Even blogs -- the random diary entries of millions of users -- develop an organic structure through the network of topic tags , blogrolls, cross-references and trackbacks.

So if, as I argued, the knowledge environment outside the firewall is far larger, more active, and in most cases more effective than that inside the firewall, what is the point of having corporate KM? Are we fighting a losing battle trying to keep knowledge inside the intranet?

Well, those are two separate questions with two separate answers. To the first question -- is corporate KM obsolete in the age of web 2.0 -- the answer is not quite. KM (and IT) as currently practiced in many companies around the world, is running against the tide and going to come under increasing criticism as more and more of the MySpace generation enter the workforce.

The answer to the second question -- are we fighting a losing battle to keep knowledge inside the firewall -- is a resounding yes. Corporate KM is not obsolete. But KM as currently practiced in many companies is certainly headed in that direction. The issue is being able to distinguish between what is most effectively (or securely) managed within the castle walls and finding the appropriate synergy with the knowledge flourishing outside.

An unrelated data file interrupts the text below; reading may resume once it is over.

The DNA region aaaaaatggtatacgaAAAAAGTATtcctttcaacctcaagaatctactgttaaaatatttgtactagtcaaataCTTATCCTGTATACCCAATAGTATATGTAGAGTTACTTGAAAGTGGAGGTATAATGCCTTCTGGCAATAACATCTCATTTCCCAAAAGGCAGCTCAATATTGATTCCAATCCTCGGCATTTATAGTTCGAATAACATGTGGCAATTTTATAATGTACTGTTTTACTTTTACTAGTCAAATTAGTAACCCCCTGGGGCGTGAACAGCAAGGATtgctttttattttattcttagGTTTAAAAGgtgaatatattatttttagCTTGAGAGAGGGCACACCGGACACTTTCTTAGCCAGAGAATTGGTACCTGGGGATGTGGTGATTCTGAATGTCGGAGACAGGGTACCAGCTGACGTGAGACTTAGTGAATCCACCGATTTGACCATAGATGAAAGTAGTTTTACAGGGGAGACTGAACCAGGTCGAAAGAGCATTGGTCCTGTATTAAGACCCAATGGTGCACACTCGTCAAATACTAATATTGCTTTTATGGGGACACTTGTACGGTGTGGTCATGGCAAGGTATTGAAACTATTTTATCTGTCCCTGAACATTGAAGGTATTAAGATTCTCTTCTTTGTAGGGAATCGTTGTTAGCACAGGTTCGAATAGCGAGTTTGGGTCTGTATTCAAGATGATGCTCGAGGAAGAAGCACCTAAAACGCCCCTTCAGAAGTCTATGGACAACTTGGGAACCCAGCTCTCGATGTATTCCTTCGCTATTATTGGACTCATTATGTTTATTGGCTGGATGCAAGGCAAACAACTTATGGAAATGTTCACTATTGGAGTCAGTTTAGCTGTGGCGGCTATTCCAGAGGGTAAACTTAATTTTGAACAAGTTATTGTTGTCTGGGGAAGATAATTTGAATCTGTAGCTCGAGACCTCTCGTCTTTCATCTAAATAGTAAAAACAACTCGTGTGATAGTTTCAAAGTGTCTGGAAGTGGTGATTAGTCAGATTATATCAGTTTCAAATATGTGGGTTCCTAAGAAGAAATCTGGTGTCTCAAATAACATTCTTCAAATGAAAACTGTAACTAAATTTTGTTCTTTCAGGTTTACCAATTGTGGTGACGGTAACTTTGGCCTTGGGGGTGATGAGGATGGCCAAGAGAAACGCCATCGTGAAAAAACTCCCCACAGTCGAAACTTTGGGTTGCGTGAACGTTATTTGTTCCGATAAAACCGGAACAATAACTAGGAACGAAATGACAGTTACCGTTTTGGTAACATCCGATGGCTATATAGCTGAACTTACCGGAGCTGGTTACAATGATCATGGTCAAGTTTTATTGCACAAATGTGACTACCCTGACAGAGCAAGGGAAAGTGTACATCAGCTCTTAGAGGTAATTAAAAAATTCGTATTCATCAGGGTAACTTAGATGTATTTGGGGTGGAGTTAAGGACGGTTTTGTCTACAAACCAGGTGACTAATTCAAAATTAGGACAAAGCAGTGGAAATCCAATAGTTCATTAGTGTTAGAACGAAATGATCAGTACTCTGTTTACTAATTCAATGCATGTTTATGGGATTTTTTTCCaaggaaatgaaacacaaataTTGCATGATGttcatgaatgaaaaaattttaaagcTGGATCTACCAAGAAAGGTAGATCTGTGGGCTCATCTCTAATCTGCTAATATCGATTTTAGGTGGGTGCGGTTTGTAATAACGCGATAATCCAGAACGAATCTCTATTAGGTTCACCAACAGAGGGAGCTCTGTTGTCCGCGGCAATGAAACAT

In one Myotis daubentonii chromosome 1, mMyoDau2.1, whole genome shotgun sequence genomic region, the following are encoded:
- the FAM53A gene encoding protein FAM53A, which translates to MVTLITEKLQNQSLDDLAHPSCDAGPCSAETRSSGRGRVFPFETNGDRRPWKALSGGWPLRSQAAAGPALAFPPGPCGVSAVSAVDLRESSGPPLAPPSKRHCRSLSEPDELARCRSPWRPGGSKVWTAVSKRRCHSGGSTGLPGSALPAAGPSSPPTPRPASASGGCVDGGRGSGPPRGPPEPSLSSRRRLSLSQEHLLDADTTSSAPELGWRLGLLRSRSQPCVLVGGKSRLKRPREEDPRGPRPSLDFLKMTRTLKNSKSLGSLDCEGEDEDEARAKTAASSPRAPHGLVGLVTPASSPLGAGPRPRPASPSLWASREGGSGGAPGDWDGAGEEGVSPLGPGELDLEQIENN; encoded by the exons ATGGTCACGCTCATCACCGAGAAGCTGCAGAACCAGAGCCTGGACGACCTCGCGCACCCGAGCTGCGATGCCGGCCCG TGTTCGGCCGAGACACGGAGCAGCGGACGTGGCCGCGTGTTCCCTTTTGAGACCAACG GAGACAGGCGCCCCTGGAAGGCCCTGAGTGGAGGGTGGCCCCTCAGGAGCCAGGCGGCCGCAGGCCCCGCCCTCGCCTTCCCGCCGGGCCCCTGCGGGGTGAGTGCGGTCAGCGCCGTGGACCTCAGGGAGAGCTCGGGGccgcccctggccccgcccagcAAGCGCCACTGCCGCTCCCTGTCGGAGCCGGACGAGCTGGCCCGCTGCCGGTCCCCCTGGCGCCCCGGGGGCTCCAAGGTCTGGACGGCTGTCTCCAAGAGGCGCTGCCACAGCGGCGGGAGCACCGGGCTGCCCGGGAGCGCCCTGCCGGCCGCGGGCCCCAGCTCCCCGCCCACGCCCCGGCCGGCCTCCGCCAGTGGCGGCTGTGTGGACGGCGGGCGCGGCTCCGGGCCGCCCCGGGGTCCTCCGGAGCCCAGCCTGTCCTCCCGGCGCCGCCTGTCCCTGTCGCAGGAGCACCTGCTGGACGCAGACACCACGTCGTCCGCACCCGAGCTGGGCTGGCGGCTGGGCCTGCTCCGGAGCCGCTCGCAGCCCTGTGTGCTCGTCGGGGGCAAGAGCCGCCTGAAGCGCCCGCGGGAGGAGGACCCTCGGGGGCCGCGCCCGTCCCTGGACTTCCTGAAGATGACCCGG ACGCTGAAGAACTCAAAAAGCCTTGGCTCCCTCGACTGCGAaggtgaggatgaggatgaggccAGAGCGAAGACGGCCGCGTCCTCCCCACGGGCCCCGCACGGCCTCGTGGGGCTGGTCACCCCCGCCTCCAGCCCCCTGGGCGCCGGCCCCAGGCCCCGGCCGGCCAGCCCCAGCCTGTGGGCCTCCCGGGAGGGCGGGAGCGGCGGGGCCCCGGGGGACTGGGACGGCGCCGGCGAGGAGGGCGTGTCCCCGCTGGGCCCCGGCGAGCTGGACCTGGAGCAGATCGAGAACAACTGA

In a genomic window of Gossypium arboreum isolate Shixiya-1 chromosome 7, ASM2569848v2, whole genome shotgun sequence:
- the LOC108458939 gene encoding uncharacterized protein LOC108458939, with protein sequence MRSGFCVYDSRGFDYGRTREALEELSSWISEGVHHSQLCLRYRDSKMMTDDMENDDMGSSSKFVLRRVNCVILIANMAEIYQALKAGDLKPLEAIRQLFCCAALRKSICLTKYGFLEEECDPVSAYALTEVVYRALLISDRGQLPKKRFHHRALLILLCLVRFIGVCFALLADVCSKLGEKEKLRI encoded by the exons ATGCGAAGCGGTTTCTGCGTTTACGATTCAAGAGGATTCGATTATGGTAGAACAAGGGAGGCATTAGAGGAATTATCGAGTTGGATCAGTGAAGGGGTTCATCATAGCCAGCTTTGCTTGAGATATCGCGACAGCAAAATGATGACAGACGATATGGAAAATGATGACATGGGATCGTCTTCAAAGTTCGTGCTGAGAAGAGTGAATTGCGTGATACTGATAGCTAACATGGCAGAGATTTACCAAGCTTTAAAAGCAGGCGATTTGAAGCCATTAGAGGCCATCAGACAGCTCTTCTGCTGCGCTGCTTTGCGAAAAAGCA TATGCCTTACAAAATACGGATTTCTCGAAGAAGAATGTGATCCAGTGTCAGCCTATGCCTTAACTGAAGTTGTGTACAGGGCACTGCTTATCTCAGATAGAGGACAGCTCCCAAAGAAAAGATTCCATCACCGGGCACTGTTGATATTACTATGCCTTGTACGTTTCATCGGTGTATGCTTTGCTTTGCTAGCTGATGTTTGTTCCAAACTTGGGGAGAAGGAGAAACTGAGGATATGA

Breaking Down the Walls

Corporate KM has traditionally been practiced as a self-contained system. Much of this has to do with preserving the privacy and secrecy of corporate activities. Clearly, you do not want employees discussing unannounced products out in the open. Also, many of the processes within a corporation could be considered intellectual property that needs protecting.

Another reason for the insularity is that organizations want a very high level of performance from their internal communities. In the past it has been hard to find a critical mass of similarly trained and like-minded professionals. Professional organizations, such as ACM, and annual conferences on various topics provide some amount of interaction between professionals from different companies. But the connections are limited and take time to establish and maintain.